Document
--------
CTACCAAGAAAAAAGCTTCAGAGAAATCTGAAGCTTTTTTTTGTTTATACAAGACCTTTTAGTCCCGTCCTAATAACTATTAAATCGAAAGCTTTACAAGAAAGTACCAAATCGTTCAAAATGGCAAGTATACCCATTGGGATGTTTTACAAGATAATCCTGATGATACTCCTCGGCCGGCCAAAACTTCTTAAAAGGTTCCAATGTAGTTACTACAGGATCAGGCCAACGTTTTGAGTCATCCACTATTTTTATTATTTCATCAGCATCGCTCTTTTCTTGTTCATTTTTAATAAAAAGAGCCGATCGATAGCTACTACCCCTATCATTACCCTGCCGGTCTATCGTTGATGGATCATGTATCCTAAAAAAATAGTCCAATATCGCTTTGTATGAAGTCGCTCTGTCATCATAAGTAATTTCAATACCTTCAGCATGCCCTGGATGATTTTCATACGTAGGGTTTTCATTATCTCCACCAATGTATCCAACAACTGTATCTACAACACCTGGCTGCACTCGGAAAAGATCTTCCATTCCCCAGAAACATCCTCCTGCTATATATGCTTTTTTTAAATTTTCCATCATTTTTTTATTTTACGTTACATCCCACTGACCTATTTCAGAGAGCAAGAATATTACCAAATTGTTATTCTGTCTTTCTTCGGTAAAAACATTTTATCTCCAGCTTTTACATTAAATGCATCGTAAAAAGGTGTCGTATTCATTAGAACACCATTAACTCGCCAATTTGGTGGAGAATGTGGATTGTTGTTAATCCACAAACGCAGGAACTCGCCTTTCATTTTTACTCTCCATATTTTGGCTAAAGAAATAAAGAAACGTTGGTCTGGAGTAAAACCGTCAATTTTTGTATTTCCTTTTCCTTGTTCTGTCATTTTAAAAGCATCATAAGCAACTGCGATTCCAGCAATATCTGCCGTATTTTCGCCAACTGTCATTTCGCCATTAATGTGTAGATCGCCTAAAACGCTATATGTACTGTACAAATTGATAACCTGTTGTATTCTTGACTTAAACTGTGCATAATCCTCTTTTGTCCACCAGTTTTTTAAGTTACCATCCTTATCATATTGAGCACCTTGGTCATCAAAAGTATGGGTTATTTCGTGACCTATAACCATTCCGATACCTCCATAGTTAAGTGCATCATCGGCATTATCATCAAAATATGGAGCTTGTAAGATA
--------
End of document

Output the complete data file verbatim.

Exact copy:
CTACCAAGAAAAAAGCTTCAGAGAAATCTGAAGCTTTTTTTTGTTTATACAAGACCTTTTAGTCCCGTCCTAATAACTATTAAATCGAAAGCTTTACAAGAAAGTACCAAATCGTTCAAAATGGCAAGTATACCCATTGGGATGTTTTACAAGATAATCCTGATGATACTCCTCGGCCGGCCAAAACTTCTTAAAAGGTTCCAATGTAGTTACTACAGGATCAGGCCAACGTTTTGAGTCATCCACTATTTTTATTATTTCATCAGCATCGCTCTTTTCTTGTTCATTTTTAATAAAAAGAGCCGATCGATAGCTACTACCCCTATCATTACCCTGCCGGTCTATCGTTGATGGATCATGTATCCTAAAAAAATAGTCCAATATCGCTTTGTATGAAGTCGCTCTGTCATCATAAGTAATTTCAATACCTTCAGCATGCCCTGGATGATTTTCATACGTAGGGTTTTCATTATCTCCACCAATGTATCCAACAACTGTATCTACAACACCTGGCTGCACTCGGAAAAGATCTTCCATTCCCCAGAAACATCCTCCTGCTATATATGCTTTTTTTAAATTTTCCATCATTTTTTTATTTTACGTTACATCCCACTGACCTATTTCAGAGAGCAAGAATATTACCAAATTGTTATTCTGTCTTTCTTCGGTAAAAACATTTTATCTCCAGCTTTTACATTAAATGCATCGTAAAAAGGTGTCGTATTCATTAGAACACCATTAACTCGCCAATTTGGTGGAGAATGTGGATTGTTGTTAATCCACAAACGCAGGAACTCGCCTTTCATTTTTACTCTCCATATTTTGGCTAAAGAAATAAAGAAACGTTGGTCTGGAGTAAAACCGTCAATTTTTGTATTTCCTTTTCCTTGTTCTGTCATTTTAAAAGCATCATAAGCAACTGCGATTCCAGCAATATCTGCCGTATTTTCGCCAACTGTCATTTCGCCATTAATGTGTAGATCGCCTAAAACGCTATATGTACTGTACAAATTGATAACCTGTTGTATTCTTGACTTAAACTGTGCATAATCCTCTTTTGTCCACCAGTTTTTTAAGTTACCATCCTTATCATATTGAGCACCTTGGTCATCAAAAGTATGGGTTATTTCGTGACCTATAACCATTCCGATACCTCCATAGTTAAGTGCATCATCGGCATTATCATCAAAATATGGAGCTTGTAAGATA